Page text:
Jack Balkin: jackbalkin at yahoo.com
Bruce Ackerman bruce.ackerman at yale.edu
Ian Ayres ian.ayres at yale.edu
Corey Brettschneider corey_brettschneider at brown.edu
Mary Dudziak mary.l.dudziak at emory.edu
Joey Fishkin joey.fishkin at gmail.com
Heather Gerken heather.gerken at yale.edu
Abbe Gluck abbe.gluck at yale.edu
Mark Graber mgraber at law.umaryland.edu
Stephen Griffin sgriffin at tulane.edu
Jonathan Hafetz jonathan.hafetz at shu.edu
Jeremy Kessler jkessler at law.columbia.edu
Andrew Koppelman akoppelman at law.northwestern.edu
Marty Lederman msl46 at law.georgetown.edu
Sanford Levinson slevinson at law.utexas.edu
David Luban david.luban at gmail.com
Gerard Magliocca gmaglioc at iupui.edu
Jason Mazzone mazzonej at illinois.edu
Linda McClain lmcclain at bu.edu
John Mikhail mikhail at law.georgetown.edu
Frank Pasquale pasquale.frank at gmail.com
Nate Persily npersily at gmail.com
Michael Stokes Paulsen michaelstokespaulsen at gmail.com
Deborah Pearlstein dpearlst at yu.edu
Rick Pildes rick.pildes at nyu.edu
David Pozen dpozen at law.columbia.edu
Richard Primus raprimus at umich.edu
K. Sabeel Rahmansabeel.rahman at brooklaw.edu
Alice Ristroph alice.ristroph at shu.edu
Neil Siegel siegel at law.duke.edu
David Super david.super at law.georgetown.edu
Brian Tamanaha btamanaha at wulaw.wustl.edu
Nelson Tebbe nelson.tebbe at brooklaw.edu
Mark Tushnet mtushnet at law.harvard.edu
Adam Winkler winkler at ucla.edu
A bit of background. In January of this year, the Bush Administration, without conceding that its program was illegal, agreed to submit its surveillance program (modified or not, we do not know) to review by the FISA court under an innovative new theory for court orders. A judge on the FISA court approved it, but when a new judge was rotated on to the court, he or she said that parts were illegal.
Key issues apparently arose from the fact that the Administration wanted to target information coming through fiber optic cables routing to telecommunications switches inside the United States. By targeting these switches, the Administration hoped to gain access to foreign communications that had been routed into the U.S. even though both parties are outside the U.S.. If that was all that was at stake, it would be fairly easy to get Congress to agree to amend FISA to allow warrantless surveillance as long as no U.S. persons located in the U.S. were involved.
However, the federal judge apparently objected to more than this. Apparently, the court objected to a procedure in which the Administration sought a "basket warrant" for multiple targets (instead of individual targets as generally required by FISA) and tapped multiple conversations where one end was foreign and it did not know where the other end was located. In some substantial number of cases, the surveillance might route through the United States, or, even more seriously, involve calls with at least one party in the U.S.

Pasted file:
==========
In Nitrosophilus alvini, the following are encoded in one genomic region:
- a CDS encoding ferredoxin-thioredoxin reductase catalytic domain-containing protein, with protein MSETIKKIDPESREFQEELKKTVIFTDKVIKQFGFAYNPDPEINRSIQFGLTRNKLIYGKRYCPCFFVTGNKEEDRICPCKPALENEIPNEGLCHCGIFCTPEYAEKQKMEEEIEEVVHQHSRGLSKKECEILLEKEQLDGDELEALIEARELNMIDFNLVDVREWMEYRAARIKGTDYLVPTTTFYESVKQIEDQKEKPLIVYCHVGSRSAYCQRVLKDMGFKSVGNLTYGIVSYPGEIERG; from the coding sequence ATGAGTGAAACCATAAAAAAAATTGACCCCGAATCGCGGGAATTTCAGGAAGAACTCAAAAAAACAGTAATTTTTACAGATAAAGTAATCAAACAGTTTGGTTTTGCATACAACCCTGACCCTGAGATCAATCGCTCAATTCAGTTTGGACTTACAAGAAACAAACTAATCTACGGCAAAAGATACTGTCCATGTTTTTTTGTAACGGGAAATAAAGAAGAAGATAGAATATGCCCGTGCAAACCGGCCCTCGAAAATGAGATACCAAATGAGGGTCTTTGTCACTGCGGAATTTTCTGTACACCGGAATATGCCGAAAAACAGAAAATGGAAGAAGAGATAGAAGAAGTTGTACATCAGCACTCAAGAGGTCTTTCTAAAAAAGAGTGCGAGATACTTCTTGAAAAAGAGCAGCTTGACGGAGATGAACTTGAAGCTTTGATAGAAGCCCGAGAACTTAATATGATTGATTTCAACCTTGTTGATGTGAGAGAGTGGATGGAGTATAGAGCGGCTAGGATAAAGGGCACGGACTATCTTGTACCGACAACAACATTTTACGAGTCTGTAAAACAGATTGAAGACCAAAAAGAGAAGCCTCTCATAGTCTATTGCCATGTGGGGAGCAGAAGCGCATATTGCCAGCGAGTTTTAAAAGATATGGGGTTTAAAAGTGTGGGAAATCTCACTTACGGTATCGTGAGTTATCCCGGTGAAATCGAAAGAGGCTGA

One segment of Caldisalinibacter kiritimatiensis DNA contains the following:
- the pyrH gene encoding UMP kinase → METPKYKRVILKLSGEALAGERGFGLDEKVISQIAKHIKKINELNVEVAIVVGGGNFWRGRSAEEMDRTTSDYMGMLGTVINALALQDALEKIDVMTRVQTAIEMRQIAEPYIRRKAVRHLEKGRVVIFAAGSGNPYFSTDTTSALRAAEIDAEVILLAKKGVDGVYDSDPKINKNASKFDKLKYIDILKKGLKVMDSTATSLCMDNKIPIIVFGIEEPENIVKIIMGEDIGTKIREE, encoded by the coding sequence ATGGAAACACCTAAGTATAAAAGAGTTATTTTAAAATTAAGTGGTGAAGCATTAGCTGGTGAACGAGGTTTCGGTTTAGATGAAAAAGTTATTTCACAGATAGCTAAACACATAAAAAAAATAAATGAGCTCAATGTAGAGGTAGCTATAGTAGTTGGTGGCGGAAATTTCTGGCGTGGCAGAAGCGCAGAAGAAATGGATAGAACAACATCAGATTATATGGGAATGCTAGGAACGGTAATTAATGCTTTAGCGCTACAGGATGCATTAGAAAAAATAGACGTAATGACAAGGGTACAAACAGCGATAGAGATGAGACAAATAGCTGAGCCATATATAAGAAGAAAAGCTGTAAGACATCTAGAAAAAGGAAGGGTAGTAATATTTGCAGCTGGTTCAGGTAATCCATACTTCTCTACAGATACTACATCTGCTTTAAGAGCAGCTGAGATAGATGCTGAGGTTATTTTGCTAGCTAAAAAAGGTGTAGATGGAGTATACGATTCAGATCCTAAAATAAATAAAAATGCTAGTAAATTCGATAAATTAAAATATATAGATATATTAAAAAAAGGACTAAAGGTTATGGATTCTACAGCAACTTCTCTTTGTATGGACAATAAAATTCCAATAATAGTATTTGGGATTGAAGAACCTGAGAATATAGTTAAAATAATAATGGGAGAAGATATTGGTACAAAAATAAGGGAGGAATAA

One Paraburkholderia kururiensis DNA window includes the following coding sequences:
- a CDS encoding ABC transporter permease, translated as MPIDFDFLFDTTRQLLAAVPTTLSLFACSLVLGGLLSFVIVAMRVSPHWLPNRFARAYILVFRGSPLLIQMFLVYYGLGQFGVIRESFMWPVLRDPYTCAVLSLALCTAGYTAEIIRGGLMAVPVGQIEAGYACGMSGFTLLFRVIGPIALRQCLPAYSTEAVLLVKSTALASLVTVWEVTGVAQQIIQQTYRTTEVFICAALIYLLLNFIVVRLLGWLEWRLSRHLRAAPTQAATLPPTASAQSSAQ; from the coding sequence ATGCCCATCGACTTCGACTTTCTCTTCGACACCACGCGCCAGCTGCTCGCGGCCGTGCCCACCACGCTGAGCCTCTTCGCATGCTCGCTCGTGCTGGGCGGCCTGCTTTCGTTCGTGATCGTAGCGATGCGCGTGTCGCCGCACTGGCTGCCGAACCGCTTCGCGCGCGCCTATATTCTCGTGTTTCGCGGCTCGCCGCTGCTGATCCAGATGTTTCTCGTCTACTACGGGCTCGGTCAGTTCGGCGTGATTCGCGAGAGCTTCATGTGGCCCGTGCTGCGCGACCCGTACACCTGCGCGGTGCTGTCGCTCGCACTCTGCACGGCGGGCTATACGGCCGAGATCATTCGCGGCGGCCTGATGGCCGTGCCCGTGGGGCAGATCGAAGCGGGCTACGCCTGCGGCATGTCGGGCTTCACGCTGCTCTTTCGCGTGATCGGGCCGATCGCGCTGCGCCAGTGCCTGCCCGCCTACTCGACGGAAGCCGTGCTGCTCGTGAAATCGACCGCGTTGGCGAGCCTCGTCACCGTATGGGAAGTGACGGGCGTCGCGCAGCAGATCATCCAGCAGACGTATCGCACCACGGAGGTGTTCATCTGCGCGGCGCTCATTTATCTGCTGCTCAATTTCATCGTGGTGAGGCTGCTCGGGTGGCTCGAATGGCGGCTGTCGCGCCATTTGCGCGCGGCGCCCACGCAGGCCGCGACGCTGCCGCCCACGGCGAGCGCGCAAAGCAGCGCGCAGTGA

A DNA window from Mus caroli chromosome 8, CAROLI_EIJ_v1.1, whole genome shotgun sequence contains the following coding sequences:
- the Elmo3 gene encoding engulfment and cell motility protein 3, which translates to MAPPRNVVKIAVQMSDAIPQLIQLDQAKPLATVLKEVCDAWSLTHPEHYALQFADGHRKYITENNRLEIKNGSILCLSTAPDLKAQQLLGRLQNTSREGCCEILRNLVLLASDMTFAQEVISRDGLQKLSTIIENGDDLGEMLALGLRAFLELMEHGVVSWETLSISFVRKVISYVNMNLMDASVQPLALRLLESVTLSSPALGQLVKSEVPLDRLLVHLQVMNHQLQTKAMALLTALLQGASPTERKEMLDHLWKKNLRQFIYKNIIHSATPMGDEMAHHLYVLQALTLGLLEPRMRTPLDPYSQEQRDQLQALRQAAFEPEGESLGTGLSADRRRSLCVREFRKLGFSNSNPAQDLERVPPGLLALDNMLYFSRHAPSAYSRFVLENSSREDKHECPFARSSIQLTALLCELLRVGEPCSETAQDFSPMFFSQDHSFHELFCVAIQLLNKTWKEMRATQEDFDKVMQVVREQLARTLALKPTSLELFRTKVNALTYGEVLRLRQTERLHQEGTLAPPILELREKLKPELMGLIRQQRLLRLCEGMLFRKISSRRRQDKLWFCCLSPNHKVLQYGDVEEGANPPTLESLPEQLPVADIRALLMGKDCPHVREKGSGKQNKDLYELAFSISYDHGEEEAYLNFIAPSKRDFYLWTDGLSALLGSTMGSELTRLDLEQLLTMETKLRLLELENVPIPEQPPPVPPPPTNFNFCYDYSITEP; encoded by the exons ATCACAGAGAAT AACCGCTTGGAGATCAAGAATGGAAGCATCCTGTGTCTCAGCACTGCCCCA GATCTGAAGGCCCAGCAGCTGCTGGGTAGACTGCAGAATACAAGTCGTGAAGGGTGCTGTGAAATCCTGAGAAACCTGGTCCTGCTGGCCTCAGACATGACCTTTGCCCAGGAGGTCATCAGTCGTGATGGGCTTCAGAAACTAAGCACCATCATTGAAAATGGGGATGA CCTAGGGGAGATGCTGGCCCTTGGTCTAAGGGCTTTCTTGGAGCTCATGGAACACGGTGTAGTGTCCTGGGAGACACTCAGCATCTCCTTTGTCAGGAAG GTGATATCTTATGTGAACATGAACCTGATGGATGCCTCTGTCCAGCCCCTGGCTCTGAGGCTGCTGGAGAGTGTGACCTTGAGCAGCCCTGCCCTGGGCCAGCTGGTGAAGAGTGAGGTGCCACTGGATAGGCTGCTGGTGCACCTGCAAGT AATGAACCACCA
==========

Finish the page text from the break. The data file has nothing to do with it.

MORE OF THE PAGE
Note that FISA actually permits electronic surveillance that runs through the U.S. or involves a person within the U.S. if a judge believes that FISA is otherwise satisfied and grants a FISA warrant. The government has to show probable cause that "(A)the target of the electronic surveillance is a foreign power or an agent of a foreign power . . . and (B)each of the facilities or places at which the electronic surveillance is directed is being used, or is about to be used, by a foreign power or an agent of a foreign power."
So put two and two together: Neither of the judge's two objections to the program would be a problem if the above criteria were met. That suggests that the "basket warrant" program didn't satisfy one of requirements for warrants under FISA. And because the judge couldn't issue a FISA warrant, the judge had to review the program to the rules for warrantless surveillance.
Or to put the matter slightly differently: if the government actually had proof that one end of each phone call it sought to monitor always involved a foreign agent, courts would order FISA warrants regardless of where the calls traveled and regardless of who was on the other end or where they were located.
Why might the government not have such proof?
Here are two possible explanations (They are not the only ones). First, many or most of the targets in the basket were not identified so that there was an insufficient showing of probable cause with respect to each of them (or perhaps all of them).
Second, some of the targets of surveillance may not have been themselves Al Qaeda agents, but rather people whom the government believed (through pattern matching or other forms of data mining) were occasionally in contact with foreign agents. That is one way that the government's analysis of phone records might have led the government to pursue a program that was illegal under FISA.